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Cable: Yes vote will force RBS to London

THE ongoing row over the effect of ­independence on jobs and the economy has intensified as Business Secretary Vince Cable warned that Royal Bank of Scotland would inevitably move to London following a Yes vote.

The Liberal Democrat cabinet ­minister predicted RBS would relocate to ensure it was "protected against the risk of collapse" as he played down SNP reassurances over a currency union.

Labour described his intervention as "very significant". However, the ­Scottish Government said the comments were "ridiculous" and at odds with remarks from RBS's chief executive.

Steven Camley's cartoon

In a separate move, Colin Welsh, CEO of energy investment banking firm Simmons and Co, warned the SNP's economic argument, which he said was based on the twin planks of oil and renewables, was "flawed logic".

He said: "The industry needs ­stability and certainty if we are to maximise the remaining reserves. We cannot afford the risk of stepping into the unknown in today's economic climate and competitive environment."

The warnings come just a day after the head of oil giant BP Bob Dudley said independence would lead to uncertainty and hit investment.

Professor Ronald MacDonald, ­professor of economics at Glasgow University, told MPs on the Commons Scottish Affairs Committee yesterday that a currency union could result in another Black Wednesday. He was referring to the day in 1992 when the pound was forced out of the European Exchange Rate Mechanism (ERM).

Mr MacDonald warned that if the currency arrangements were wrong it could lead to a "currency crisis".

He said: "If there was international unease about the currency arrangements within the UK then ­speculators, international investors, would be inclined to move assets out of the UK, which could lead to a precipitous fall in sterling with all the consequences that could have for the rest of the economy."

Speaking to MPs on the committee, Mr Cable suggested a currency union could not work and that it would be in an independent Scotland's best interests to have its own currency.

Asked about calls for the Bank of England to be an independent Scotland's "lender of last resort", Mr Cable said: "If you were managing RBS, I think you would almost certainly want to be in a domicile where your bank is protected against the risk of collapse.

"They already have a substantial amount of their management in London and I would have thought they would become a London bank, which would be symbolically quite important."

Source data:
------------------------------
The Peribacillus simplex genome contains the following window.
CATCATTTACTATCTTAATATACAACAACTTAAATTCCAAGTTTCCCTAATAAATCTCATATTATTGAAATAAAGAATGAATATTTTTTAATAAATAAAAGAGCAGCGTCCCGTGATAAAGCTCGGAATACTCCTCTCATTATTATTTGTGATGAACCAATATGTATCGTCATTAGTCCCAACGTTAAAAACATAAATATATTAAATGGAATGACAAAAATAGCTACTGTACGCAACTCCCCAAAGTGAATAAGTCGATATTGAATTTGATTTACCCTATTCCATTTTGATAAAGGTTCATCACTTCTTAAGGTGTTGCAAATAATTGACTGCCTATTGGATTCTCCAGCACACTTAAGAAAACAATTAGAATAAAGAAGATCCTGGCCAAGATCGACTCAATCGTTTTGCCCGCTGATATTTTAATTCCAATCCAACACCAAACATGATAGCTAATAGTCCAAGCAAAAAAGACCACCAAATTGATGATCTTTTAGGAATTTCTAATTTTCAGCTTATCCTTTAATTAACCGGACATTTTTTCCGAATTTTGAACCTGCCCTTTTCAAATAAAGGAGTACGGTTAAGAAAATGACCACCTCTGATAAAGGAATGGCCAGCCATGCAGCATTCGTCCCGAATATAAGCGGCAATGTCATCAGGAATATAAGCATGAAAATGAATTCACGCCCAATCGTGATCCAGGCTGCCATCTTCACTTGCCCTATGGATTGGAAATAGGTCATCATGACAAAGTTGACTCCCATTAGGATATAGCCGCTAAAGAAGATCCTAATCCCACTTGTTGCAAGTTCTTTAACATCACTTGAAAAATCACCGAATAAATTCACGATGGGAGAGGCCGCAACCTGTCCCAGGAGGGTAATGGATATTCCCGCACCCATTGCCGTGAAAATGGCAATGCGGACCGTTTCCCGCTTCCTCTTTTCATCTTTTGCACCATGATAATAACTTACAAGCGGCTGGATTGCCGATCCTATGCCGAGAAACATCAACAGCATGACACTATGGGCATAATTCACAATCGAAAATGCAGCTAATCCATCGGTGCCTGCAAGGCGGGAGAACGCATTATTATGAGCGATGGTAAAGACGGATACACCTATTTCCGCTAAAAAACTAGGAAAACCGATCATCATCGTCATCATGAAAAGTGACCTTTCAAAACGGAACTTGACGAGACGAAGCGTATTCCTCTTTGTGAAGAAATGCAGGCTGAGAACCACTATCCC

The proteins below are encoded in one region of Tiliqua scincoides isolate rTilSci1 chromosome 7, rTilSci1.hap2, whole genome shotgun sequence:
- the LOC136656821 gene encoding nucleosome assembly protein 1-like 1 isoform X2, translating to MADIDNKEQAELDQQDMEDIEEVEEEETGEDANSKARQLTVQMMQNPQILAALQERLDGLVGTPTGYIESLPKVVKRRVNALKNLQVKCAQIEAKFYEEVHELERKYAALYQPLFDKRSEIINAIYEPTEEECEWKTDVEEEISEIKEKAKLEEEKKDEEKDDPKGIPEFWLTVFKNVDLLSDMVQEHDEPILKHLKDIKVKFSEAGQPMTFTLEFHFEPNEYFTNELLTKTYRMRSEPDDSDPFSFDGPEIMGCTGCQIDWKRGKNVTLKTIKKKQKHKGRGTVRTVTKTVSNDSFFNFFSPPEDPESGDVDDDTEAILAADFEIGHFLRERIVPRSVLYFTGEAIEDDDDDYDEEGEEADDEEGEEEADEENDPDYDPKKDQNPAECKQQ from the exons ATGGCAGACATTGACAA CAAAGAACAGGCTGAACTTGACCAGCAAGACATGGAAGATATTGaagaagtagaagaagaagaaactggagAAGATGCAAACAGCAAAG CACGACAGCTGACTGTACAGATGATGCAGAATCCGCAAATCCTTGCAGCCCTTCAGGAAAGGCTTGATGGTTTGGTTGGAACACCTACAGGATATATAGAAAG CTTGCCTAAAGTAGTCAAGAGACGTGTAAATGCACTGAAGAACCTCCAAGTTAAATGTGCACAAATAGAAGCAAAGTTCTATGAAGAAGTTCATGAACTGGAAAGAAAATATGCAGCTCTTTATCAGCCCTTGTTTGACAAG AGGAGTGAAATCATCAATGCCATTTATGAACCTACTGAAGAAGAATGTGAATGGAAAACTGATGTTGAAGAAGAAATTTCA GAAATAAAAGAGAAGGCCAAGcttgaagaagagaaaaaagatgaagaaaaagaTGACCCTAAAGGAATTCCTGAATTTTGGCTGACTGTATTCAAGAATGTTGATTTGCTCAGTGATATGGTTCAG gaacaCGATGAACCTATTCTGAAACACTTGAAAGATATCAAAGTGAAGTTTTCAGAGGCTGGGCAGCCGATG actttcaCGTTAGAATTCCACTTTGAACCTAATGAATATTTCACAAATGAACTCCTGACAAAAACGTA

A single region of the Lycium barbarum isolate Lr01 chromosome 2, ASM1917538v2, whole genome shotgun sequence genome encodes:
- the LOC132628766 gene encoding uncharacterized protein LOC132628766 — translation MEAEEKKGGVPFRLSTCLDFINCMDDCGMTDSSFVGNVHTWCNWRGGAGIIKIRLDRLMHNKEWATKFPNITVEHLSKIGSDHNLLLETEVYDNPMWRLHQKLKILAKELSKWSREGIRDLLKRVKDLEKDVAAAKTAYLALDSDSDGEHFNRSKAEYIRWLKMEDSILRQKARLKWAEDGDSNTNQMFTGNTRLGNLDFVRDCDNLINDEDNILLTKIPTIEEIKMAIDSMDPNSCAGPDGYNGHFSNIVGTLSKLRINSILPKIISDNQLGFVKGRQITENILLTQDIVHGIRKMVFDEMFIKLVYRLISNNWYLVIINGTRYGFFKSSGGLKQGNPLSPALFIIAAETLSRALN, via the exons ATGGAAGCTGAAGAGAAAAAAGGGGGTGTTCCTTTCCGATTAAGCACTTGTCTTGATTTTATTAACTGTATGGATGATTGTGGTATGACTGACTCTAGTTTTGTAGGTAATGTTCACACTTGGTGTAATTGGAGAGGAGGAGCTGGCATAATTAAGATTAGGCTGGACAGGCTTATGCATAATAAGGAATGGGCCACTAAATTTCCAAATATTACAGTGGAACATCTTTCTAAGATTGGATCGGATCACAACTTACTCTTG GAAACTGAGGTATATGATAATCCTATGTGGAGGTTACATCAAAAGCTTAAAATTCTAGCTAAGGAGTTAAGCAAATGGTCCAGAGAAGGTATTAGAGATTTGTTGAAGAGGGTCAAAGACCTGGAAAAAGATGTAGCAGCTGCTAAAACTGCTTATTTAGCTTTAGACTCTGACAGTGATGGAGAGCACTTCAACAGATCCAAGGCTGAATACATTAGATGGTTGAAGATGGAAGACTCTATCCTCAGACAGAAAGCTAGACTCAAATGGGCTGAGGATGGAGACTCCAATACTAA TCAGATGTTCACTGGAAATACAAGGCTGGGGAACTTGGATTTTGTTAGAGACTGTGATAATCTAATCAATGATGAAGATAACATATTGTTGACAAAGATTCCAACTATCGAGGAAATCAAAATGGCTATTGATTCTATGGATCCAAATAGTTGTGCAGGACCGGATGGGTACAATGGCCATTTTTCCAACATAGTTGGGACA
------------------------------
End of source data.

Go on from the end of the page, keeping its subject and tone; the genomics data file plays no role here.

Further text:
RBS was bailed out by the taxpayer to the tune of £47bn at the height of the financial crash in 2008. The bank is still 80% owned by the state.

Last year the chairman of RBS, Sir Philip Hampton, told peers the bank could leave Scotland after independence.

A spokesman for Scottish Finance Secretary John Swinney said yesterday: "Vince Cable's ridiculous comments are at odds with the common sense remarks from RBS's chief executive, who last week said that if they had to operate in 39 countries around the world rather than 38 that is exactly what they would do.

"Mr Cable has unwittingly ­highlighted why polls show the vast majority of people in the rest of the UK would expect the Westminster government to agree to a currency union.

"The pound is as much Scotland's as it is the rest of the UK's, and the Fiscal Commission Working Group, with experts including two Nobel Laureates, concluded it is in the interests of Scotland and the UK to continue to retain

sterling in a formal monetary union.

"As Scotland is the UK's second largest trading market, it would be absurd for Vince Cable or anyone at Westminster to stand in the way of protecting the benefits this brings to businesses and consumers in the rest of the UK."

An RBS spokesman said: "On the issue of independence we are politically neutral. We don't support political parties or political movements. We will respond to what voters decide and governments agree."

A Better Together spokesman said that Mr Welsh's comments were "absolutely devastating for the nationalists". He added: "It shows that the oil and gas industry - upon whom the SNP have based their entire case for separation - know the only way to get the best out of what is left in the North Sea is as part of the UK."

A Scottish Government spokesman said: "These claims are mistaken - the Scottish Government's economic policies for independence are based on much more than oil, gas and renewables. Major oil companies already operate across many different independent countries around the world, and an independent Scotland will be no different."

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